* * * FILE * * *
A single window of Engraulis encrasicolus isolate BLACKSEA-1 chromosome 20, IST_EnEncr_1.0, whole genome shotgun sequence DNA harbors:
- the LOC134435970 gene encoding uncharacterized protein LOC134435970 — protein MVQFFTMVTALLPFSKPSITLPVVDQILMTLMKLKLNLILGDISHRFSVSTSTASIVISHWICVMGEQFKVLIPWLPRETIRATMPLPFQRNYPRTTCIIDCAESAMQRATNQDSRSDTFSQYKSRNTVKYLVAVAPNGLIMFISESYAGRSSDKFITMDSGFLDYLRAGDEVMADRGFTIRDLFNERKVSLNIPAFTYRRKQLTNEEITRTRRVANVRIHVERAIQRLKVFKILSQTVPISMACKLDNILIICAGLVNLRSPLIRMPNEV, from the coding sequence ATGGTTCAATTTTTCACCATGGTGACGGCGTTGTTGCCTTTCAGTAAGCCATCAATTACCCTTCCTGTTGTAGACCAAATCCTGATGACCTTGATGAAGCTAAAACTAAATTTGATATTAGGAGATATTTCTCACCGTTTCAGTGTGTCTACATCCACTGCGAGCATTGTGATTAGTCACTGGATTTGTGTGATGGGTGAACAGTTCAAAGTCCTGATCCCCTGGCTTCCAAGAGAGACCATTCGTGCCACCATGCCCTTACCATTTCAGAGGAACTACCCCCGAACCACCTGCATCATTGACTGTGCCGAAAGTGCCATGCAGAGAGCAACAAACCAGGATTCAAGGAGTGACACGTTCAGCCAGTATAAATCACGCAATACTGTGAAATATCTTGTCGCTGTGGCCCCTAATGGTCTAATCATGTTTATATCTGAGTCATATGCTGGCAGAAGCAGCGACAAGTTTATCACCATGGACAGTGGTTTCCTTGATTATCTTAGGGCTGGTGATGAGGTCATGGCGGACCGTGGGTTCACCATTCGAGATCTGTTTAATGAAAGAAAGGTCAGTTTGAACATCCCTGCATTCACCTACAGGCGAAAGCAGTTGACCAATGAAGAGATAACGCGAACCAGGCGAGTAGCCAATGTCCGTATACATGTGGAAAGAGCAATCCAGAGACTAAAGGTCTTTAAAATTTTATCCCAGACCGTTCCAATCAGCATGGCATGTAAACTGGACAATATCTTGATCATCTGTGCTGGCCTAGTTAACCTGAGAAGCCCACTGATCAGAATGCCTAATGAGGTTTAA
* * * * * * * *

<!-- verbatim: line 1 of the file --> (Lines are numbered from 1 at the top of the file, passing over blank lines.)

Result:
A single window of Engraulis encrasicolus isolate BLACKSEA-1 chromosome 20, IST_EnEncr_1.0, whole genome shotgun sequence DNA harbors: